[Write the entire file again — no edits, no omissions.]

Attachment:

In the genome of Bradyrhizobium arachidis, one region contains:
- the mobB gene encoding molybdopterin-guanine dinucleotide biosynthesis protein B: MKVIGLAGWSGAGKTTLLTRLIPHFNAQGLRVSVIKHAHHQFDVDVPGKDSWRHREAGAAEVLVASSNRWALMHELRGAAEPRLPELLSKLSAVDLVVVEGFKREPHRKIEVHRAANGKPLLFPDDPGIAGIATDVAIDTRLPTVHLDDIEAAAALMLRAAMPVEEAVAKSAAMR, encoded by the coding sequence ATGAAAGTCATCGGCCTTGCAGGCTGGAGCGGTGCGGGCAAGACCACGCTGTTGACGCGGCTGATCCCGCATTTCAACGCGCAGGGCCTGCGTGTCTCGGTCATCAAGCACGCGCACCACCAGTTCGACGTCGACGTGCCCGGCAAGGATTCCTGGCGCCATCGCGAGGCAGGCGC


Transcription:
In the genome of Bradyrhizobium arachidis, one region contains:
- the mobB gene encoding molybdopterin-guanine dinucleotide biosynthesis protein B: MKVIGLAGWSGAGKTTLLTRLIPHFNAQGLRVSVIKHAHHQFDVDVPGKDSWRHREAGAAEVLVASSNRWALMHELRGAAEPRLPELLSKLSAVDLVVVEGFKREPHRKIEVHRAANGKPLLFPDDPGIAGIATDVAIDTRLPTVHLDDIEAAAALMLRAAMPVEEAVAKSAAMR, encoded by the coding sequence ATGAAAGTCATCGGCCTTGCAGGCTGGAGCGGTGCGGGCAAGACCACGCTGTTGACGCGGCTGATCCCGCATTTCAACGCGCAGGGCCTGCGTGTCTCGGTCATCAAGCACGCGCACCACCAGTTCGACGTCGACGTGCCCGGCAAGGATTCCTGGCGCCATCGCGAGGCAGGCGC